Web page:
Getting the fit right – Peony Muslin

I knew something wasn’t right with the first peony I rushed to finish. Probably cutting a US 12 was excessive, but I was worried about it being too tight in the middle.

I read Tilly’s helpful post on getting the measurements right when picking the pattern size and started again.

I re-measured myself. I mulled over the finished garment sizes on the packet and measured the actual pattern pieces. The pattern wasn’t wrong – I was. I had even measured my waist incorrectly last time, so I was always destined to be well wrong.

I cut a new muslin – size 8 this time. Better, but still not quite right. I had stitched a seam allowance row along both of the back closures and then asked my husband to line them up and pin the back closed, to get a better idea of fit. I pinched, pinned, marked and unpinned. I used permanent marker to draw heavy lines along the new dart placements and then traced the markings back onto the pattern pieces. Gertie’s post on placement of darts and the shape of darts for flattering fit was very helpful. As was an old Threads article. I decided to put in a second under-bust dart rather than substantially altering the first dart. I also added a small dart in the armsye. after all that adjusting I was a bit worried about where the waist would sit, so I’ve added another 1.5cm of length, although it may be that what I really need to do is grade the waist back out at the seams. We’ll see.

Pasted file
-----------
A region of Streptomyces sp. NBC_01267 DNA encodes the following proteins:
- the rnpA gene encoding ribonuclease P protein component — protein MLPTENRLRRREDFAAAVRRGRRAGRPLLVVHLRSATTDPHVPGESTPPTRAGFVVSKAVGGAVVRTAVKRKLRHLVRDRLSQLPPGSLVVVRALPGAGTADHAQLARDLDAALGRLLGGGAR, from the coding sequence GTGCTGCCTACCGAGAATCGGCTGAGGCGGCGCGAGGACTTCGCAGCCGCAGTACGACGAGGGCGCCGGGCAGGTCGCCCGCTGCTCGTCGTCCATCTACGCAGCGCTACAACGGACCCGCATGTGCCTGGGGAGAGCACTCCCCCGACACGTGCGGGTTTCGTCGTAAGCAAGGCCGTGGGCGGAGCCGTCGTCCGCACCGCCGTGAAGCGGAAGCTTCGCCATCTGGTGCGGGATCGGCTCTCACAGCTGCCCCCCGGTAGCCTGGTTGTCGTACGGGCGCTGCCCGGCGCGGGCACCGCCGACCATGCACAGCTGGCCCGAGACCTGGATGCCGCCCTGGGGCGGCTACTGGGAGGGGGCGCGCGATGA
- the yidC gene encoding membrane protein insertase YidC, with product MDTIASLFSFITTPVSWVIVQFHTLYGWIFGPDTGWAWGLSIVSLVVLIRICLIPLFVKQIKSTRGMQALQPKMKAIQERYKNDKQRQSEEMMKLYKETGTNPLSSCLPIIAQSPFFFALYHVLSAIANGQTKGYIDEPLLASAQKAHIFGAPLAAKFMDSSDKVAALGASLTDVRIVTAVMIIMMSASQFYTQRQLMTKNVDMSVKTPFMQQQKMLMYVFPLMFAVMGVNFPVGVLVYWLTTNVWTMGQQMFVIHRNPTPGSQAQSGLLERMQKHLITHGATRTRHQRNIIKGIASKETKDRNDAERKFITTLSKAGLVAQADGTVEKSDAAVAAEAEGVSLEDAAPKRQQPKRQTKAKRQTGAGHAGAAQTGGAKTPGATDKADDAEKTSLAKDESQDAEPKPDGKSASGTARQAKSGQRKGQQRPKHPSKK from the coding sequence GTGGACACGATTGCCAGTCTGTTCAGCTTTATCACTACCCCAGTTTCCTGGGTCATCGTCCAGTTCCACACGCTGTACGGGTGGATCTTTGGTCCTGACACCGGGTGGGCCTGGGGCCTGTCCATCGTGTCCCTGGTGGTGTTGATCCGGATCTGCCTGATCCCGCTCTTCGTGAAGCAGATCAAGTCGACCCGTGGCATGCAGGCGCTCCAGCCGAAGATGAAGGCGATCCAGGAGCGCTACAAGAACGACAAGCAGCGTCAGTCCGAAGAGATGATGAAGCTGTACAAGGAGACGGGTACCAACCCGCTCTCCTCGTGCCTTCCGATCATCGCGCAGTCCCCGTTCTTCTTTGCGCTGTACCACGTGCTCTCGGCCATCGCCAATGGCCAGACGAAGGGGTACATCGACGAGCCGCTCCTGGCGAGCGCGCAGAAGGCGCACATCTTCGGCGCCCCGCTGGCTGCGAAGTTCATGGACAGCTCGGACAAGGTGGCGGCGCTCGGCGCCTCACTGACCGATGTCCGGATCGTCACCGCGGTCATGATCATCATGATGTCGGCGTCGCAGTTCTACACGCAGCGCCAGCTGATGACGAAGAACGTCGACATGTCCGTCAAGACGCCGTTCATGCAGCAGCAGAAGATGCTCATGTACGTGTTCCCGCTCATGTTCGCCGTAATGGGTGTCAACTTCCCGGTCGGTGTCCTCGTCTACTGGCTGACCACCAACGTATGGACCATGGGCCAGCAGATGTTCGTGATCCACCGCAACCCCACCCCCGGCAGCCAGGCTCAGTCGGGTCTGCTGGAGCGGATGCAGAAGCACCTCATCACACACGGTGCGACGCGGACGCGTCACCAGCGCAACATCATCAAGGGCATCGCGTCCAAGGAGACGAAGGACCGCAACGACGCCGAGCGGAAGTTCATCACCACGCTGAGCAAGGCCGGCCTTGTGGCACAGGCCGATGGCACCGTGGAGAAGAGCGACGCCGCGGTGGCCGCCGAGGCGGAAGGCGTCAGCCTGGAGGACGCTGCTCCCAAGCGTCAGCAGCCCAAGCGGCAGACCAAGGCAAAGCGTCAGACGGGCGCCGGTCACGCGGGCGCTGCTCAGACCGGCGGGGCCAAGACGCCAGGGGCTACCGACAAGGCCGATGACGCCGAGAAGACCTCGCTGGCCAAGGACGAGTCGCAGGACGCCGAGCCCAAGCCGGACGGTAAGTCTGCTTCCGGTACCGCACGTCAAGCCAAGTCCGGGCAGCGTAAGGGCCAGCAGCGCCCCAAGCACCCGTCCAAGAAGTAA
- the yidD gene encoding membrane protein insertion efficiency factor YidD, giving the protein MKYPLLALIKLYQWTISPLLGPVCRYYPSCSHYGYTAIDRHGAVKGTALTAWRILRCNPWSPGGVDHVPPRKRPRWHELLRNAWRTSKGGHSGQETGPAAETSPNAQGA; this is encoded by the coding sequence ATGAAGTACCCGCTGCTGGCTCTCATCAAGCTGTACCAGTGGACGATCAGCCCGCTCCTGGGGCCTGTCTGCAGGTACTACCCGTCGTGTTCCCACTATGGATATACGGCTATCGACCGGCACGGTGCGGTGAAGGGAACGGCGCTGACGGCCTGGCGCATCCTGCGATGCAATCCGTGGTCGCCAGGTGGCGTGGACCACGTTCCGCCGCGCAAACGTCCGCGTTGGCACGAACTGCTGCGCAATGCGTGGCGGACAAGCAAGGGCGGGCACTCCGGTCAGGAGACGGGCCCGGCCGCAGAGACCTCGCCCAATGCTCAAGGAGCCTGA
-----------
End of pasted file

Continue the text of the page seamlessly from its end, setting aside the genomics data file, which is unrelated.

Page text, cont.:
This is the new pattern piece:


The new muslin is cut and sewn, so I’ll cross my fingers and try it on tonight.

In unrelated news, this article about the importance of pressing *every* seam blew my mind.


One thought on “Getting the fit right – Peony Muslin

  1. Julie says:

    Carita, you blow my mind. Your pursuit of excellence is to be applauded. I think this is why I have never made adult sized clothing. Children’s clothes are so much more forgiving – elasitc waists look fine and anything that doesn’t fit, soon will. That article about pressing also blew my mind. I realise that ALL my sewing would fall into the ‘sad shirt’ example.

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